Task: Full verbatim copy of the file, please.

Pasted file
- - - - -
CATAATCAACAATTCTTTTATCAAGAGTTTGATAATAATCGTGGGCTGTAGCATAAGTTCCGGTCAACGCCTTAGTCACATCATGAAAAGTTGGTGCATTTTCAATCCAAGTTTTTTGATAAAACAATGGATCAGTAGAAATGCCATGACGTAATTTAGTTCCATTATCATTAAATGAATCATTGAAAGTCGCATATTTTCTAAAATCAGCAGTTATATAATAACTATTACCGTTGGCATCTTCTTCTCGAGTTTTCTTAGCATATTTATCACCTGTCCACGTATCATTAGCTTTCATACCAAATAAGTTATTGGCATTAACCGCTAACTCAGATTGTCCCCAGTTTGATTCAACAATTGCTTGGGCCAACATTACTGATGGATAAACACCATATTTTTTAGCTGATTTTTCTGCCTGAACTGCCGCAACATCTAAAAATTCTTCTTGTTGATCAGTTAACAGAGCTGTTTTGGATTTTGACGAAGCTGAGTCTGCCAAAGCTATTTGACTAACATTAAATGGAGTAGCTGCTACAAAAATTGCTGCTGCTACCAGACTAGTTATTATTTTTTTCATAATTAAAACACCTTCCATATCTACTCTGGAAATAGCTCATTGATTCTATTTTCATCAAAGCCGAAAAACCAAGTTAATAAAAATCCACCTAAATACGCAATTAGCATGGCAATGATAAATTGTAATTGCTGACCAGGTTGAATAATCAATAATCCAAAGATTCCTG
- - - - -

CATAATCAACAATTCTTTTATCAAGAGTTTGATAATAATCGTGGGCTGTAGCATAAGTTCCGGTCAACGCCTTAGTCACATCATGAAAAGTTGGTGCATTTTCAATCCAAGTTTTTTGATAAAACAATGGATCAGTAGAAATGCCATGACGTAATTTAGTTCCATTATCATTAAATGAATCATTGAAAGTCGCATATTTTCTAAAATCAGCAGTTATATAATAACTATTACCGTTGGCATCTTCTTCTCGAGTTTTCTTAGCATATTTATCACCTGTCCACGTATCATTAGCTTTCATACCAAATAAGTTATTGGCATTAACCGCTAACTCAGATTGTCCCCAGTTTGATTCAACAATTGCTTGGGCCAACATTACTGATGGATAAACACCATATTTTTTAGCTGATTTTTCTGCCTGAACTGCCGCAACATCTAAAAATTCTTCTTGTTGATCAGTTAACAGAGCTGTTTTGGATTTTGACGAAGCTGAGTCTGCCAAAGCTATTTGACTAACATTAAATGGAGTAGCTGCTACAAAAATTGCTGCTGCTACCAGACTAGTTATTATTTTTTTCATAATTAAAACACCTTCCATATCTACTCTGGAAATAGCTCATTGATTCTATTTTCATCAAAGCCGAAAAACCAAGTTAATAAAAATCCACCTAAATACGCAATTAGCATGGCAATGATAAATTGTAATTGCTGACCAGGTTGAATAATCAATAATCCAAAGATTCCTG